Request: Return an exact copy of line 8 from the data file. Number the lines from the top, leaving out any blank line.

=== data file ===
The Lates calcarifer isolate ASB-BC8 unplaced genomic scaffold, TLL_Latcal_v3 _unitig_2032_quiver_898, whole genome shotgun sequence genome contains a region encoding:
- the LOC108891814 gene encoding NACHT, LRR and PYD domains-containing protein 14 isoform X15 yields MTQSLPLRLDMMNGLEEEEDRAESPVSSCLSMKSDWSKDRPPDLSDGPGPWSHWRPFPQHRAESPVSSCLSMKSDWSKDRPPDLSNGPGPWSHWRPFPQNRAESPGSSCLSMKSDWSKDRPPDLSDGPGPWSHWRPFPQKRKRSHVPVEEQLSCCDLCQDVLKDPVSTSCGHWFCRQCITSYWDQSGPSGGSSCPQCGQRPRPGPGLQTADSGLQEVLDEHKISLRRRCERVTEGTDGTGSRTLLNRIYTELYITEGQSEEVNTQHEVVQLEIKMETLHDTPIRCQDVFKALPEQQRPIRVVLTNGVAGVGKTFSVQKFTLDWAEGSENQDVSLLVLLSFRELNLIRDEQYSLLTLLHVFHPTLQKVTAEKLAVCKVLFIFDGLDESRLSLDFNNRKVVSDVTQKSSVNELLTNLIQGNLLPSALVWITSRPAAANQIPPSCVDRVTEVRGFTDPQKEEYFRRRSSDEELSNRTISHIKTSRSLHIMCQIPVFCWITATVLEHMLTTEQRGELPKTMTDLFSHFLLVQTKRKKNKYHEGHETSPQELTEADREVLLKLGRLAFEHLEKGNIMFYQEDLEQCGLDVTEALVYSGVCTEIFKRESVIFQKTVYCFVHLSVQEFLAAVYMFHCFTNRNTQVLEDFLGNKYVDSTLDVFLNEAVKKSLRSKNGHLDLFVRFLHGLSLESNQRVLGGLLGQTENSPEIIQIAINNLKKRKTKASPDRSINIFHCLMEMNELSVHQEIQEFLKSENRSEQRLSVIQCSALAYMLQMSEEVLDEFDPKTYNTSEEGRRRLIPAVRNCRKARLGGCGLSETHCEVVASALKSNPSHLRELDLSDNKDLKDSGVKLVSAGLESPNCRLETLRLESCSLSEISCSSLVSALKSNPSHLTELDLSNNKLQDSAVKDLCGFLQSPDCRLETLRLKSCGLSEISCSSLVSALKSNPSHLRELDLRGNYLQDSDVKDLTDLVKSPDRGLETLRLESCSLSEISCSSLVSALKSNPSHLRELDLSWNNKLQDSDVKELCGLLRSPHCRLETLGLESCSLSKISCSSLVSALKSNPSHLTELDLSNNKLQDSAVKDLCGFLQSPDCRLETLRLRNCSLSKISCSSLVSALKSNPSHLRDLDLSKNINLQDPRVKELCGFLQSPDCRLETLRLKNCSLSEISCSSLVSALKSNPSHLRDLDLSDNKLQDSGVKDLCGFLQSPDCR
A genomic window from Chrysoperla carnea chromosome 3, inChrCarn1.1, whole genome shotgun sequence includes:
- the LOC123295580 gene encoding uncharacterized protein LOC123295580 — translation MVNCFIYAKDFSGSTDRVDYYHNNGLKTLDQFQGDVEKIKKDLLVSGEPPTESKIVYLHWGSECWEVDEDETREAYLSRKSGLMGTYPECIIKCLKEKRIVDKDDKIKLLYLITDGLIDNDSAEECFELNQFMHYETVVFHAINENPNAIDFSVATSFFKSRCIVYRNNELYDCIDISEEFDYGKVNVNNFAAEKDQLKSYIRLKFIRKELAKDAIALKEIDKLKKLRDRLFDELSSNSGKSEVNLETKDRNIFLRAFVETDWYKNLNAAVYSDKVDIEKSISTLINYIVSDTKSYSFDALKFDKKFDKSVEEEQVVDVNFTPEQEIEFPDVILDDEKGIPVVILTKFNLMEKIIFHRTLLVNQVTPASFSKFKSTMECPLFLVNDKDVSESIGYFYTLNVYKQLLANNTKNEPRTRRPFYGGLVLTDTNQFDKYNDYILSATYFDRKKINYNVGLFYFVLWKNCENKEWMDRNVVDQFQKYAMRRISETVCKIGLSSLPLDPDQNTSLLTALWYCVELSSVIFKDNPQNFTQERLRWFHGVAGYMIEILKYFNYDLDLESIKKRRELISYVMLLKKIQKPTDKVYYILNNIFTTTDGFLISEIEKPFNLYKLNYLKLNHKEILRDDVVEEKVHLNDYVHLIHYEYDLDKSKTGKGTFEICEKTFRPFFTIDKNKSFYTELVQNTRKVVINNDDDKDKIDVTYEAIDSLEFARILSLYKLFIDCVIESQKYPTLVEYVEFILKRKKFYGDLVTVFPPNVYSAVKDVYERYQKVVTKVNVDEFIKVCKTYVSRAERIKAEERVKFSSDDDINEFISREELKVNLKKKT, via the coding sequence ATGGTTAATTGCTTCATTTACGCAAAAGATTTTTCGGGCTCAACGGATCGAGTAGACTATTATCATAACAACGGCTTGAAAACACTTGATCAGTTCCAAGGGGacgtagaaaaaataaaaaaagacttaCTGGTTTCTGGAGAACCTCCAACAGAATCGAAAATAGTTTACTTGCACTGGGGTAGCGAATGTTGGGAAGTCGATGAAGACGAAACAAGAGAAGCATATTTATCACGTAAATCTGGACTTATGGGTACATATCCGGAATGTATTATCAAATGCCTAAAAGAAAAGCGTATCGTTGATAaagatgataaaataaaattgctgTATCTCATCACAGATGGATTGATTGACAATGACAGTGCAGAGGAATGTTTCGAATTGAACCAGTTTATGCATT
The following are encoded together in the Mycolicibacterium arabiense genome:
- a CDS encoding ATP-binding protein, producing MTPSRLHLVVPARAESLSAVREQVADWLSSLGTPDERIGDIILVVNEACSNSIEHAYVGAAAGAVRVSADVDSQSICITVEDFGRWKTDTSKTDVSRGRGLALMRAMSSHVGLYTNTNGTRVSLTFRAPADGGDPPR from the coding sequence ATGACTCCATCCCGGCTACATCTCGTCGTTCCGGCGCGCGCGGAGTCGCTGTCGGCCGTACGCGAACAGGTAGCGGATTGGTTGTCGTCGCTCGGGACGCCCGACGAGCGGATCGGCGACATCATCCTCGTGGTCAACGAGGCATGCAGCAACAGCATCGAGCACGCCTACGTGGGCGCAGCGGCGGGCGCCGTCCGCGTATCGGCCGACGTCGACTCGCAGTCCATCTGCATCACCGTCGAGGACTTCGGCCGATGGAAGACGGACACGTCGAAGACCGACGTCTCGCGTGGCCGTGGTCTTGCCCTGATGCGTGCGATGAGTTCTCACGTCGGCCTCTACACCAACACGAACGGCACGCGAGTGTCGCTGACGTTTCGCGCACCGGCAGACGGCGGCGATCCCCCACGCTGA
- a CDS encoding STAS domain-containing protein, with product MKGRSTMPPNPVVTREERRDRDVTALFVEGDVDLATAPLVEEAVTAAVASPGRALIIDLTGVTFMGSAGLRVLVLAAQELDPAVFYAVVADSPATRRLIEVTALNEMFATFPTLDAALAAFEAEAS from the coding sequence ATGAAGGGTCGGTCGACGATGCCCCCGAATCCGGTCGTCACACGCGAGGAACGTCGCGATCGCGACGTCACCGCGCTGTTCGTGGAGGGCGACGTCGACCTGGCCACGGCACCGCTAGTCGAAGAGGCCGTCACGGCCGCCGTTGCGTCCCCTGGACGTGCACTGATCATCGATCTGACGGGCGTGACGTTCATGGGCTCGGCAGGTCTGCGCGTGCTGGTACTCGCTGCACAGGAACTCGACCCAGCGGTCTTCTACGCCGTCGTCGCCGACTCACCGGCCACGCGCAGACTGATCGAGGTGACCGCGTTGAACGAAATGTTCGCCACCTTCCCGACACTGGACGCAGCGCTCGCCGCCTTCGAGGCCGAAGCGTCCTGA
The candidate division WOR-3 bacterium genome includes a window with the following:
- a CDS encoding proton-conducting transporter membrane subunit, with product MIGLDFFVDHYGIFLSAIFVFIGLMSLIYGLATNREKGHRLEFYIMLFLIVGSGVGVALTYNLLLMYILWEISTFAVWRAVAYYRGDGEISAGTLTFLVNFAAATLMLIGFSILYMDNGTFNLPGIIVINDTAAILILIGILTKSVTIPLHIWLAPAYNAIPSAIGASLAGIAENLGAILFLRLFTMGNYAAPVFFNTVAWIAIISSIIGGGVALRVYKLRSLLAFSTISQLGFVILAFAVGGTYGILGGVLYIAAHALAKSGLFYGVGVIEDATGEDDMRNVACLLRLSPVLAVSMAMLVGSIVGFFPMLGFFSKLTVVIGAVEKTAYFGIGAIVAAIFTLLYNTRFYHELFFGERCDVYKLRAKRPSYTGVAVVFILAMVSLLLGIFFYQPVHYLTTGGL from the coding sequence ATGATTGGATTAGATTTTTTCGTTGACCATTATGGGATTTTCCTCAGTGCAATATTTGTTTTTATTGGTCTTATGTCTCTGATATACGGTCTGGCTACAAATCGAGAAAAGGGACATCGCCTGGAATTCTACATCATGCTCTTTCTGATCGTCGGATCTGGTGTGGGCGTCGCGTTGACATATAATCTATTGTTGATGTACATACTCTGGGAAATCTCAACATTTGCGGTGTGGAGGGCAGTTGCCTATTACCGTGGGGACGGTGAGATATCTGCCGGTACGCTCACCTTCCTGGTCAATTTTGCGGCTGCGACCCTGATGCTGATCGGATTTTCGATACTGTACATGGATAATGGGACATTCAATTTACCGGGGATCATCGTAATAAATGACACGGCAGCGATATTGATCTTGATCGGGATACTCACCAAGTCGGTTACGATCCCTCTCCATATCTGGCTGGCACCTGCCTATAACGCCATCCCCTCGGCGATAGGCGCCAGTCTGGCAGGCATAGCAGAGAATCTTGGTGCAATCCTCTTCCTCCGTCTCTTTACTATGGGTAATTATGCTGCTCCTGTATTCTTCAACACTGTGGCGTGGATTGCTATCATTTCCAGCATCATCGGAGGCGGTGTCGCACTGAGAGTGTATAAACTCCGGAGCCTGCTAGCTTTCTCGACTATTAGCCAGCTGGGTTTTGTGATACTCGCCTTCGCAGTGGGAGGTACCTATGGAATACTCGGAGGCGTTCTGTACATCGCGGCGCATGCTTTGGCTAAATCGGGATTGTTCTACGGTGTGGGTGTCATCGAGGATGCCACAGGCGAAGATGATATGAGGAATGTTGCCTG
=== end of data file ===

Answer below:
The candidate division WOR-3 bacterium genome includes a window with the following: